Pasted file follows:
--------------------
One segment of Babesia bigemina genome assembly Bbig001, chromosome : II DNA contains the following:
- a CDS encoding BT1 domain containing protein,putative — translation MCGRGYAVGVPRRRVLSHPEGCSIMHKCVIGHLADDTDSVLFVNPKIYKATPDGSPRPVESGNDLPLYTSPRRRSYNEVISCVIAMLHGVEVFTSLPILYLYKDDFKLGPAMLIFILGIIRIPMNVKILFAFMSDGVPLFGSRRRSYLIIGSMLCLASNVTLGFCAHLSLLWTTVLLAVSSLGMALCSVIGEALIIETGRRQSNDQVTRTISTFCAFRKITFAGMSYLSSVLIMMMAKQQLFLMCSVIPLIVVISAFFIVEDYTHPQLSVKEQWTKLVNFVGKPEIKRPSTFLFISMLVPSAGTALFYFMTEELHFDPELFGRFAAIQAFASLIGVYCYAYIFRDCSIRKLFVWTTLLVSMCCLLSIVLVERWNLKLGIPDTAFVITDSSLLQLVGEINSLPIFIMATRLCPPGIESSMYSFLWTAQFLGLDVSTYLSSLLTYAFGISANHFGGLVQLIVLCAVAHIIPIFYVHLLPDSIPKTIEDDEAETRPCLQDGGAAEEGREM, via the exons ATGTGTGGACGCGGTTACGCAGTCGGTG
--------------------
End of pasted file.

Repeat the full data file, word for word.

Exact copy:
One segment of Babesia bigemina genome assembly Bbig001, chromosome : II DNA contains the following:
- a CDS encoding BT1 domain containing protein,putative — translation MCGRGYAVGVPRRRVLSHPEGCSIMHKCVIGHLADDTDSVLFVNPKIYKATPDGSPRPVESGNDLPLYTSPRRRSYNEVISCVIAMLHGVEVFTSLPILYLYKDDFKLGPAMLIFILGIIRIPMNVKILFAFMSDGVPLFGSRRRSYLIIGSMLCLASNVTLGFCAHLSLLWTTVLLAVSSLGMALCSVIGEALIIETGRRQSNDQVTRTISTFCAFRKITFAGMSYLSSVLIMMMAKQQLFLMCSVIPLIVVISAFFIVEDYTHPQLSVKEQWTKLVNFVGKPEIKRPSTFLFISMLVPSAGTALFYFMTEELHFDPELFGRFAAIQAFASLIGVYCYAYIFRDCSIRKLFVWTTLLVSMCCLLSIVLVERWNLKLGIPDTAFVITDSSLLQLVGEINSLPIFIMATRLCPPGIESSMYSFLWTAQFLGLDVSTYLSSLLTYAFGISANHFGGLVQLIVLCAVAHIIPIFYVHLLPDSIPKTIEDDEAETRPCLQDGGAAEEGREM, via the exons ATGTGTGGACGCGGTTACGCAGTCGGTG